8. Comics-Maybe you have interesting story ideas and you want to see them come to life. It could be annoying everyday life shenanigans or an epic sci-fi adventure. Draw them out and post them to social media because you never know who’s day you are going to improve or don’t post them if that’s not your thing. If you do post them, do add a watermark to your work so that it’s more difficult for someone to tale credit for your work!

9. Online course notes-I’m enrolled in a few online courses that don’t even have to do with my undergraduate degree, but I need to keep notes for them all the same. I’m working on online business and writing courses and making notes for each of the modules and lessons is a great reference. I suggest you make things less difficult for yourself and take some notes!

10. Dream records-It could be that you are really int recording your dreams or the one that you had last night was really out there and you’re not sure if you should write a fantasy epic or talk to someone. (I had a dream of this nature and I have chosen to stow it away for a future story, maybe a fantasy epic. Not my current WIP though.) Either way, write those things down.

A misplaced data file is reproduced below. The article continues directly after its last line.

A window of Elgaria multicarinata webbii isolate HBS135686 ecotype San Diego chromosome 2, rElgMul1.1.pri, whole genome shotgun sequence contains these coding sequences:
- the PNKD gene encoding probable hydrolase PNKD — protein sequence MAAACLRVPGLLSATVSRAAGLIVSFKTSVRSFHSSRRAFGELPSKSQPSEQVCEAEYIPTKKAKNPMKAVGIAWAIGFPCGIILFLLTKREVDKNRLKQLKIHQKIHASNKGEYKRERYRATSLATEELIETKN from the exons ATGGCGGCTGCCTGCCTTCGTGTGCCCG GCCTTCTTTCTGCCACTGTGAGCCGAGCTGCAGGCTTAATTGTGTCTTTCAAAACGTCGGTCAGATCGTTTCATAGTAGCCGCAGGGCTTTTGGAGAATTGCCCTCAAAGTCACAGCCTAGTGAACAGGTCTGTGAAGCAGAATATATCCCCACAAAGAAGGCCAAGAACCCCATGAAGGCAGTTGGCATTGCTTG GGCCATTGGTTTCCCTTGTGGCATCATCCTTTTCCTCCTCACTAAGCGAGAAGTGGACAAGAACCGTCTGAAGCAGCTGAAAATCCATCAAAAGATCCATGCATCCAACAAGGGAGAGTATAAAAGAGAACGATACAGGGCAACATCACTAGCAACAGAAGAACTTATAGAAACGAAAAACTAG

11. Sketchbook-Whether you want to doodle or go photorealistic, draw out the images floating in your mind. Don’t feel like you need to abide by any sketchbook rules you have been told either. You write in your sketchbook, streak color on the pages for no reason and draw over them, or whatevr else comes to mind.

12. Poems-It doesn’t matter if they make it into a collection of if they are just for your comfort, write down those thoughts or observations. You never know. One day you might look back and think “that’s actualy pretty good” or you’ll have a good laugh at some of them.

13. Songwriting-It doesn’t if it’s just the lyrics or if it’s just the chords. Shoot, you may not even know the chords, but if you’ve got the ear and heart to write a song, go ahead and write it down. You can worry about what that instrument is called later.